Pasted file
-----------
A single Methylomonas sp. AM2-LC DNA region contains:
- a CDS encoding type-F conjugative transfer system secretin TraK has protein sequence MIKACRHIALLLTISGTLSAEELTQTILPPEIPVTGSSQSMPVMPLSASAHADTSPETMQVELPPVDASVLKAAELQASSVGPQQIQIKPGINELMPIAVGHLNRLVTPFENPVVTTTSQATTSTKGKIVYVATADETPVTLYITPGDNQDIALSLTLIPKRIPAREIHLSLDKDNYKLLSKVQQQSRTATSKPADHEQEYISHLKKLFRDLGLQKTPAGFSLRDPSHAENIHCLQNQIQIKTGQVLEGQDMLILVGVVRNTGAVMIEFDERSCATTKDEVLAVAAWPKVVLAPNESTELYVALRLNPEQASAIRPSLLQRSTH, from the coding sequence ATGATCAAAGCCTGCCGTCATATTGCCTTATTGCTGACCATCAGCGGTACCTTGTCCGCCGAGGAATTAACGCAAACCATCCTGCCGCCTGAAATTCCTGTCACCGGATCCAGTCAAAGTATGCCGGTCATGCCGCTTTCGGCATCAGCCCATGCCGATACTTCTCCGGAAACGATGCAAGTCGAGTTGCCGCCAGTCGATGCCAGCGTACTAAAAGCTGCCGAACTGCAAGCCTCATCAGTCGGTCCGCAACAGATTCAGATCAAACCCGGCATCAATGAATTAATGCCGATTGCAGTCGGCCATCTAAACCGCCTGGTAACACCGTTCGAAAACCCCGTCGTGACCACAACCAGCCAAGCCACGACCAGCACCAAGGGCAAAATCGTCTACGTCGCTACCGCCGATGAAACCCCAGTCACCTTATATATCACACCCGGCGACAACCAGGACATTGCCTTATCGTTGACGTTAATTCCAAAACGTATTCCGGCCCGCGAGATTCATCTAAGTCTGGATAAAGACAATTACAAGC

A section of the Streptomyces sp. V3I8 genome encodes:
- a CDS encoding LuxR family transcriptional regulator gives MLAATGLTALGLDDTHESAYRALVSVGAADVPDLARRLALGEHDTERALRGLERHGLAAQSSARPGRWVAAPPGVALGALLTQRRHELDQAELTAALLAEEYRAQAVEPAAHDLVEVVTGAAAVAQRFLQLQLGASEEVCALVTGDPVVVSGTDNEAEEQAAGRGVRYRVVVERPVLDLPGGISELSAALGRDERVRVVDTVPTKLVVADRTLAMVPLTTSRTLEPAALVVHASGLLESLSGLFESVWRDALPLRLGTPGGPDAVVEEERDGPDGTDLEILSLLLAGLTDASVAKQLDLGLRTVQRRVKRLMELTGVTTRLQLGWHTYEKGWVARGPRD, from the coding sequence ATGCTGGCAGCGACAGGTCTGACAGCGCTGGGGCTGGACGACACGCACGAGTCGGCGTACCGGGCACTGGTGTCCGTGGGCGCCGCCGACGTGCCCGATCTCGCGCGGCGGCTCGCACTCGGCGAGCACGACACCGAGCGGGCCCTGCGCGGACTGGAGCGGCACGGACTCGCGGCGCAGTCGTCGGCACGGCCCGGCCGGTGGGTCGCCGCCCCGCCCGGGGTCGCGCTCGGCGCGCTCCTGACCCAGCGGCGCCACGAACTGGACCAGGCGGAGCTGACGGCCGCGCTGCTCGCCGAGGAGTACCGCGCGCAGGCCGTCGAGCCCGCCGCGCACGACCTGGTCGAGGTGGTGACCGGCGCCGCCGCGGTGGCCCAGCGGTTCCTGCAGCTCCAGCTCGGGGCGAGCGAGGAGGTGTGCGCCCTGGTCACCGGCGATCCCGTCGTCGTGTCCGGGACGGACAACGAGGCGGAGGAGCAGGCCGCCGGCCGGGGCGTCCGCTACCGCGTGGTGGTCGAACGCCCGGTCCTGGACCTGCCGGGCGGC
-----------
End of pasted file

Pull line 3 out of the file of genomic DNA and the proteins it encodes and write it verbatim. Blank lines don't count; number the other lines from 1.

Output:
A section of the Streptomyces sp. V3I8 genome encodes: